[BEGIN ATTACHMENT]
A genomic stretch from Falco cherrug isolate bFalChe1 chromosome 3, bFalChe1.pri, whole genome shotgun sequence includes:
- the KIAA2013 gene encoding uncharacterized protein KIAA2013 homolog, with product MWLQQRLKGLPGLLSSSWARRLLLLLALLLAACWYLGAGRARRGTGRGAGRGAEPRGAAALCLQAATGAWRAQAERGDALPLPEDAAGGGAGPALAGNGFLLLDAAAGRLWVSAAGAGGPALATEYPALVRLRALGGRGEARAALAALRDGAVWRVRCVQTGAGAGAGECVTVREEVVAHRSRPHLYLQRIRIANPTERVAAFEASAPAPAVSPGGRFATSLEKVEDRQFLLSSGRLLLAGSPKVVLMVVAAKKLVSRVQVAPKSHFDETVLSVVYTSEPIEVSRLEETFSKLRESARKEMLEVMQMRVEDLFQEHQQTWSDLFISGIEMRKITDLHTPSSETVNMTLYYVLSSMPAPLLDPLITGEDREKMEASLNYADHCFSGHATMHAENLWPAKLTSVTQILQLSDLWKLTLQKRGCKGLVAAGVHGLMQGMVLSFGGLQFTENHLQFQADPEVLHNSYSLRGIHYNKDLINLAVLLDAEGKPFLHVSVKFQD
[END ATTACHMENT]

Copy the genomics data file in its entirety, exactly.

A genomic stretch from Falco cherrug isolate bFalChe1 chromosome 3, bFalChe1.pri, whole genome shotgun sequence includes:
- the KIAA2013 gene encoding uncharacterized protein KIAA2013 homolog, with product MWLQQRLKGLPGLLSSSWARRLLLLLALLLAACWYLGAGRARRGTGRGAGRGAEPRGAAALCLQAATGAWRAQAERGDALPLPEDAAGGGAGPALAGNGFLLLDAAAGRLWVSAAGAGGPALATEYPALVRLRALGGRGEARAALAALRDGAVWRVRCVQTGAGAGAGECVTVREEVVAHRSRPHLYLQRIRIANPTERVAAFEASAPAPAVSPGGRFATSLEKVEDRQFLLSSGRLLLAGSPKVVLMVVAAKKLVSRVQVAPKSHFDETVLSVVYTSEPIEVSRLEETFSKLRESARKEMLEVMQMRVEDLFQEHQQTWSDLFISGIEMRKITDLHTPSSETVNMTLYYVLSSMPAPLLDPLITGEDREKMEASLNYADHCFSGHATMHAENLWPAKLTSVTQILQLSDLWKLTLQKRGCKGLVAAGVHGLMQGMVLSFGGLQFTENHLQFQADPEVLHNSYSLRGIHYNKDLINLAVLLDAEGKPFLHVSVKFQD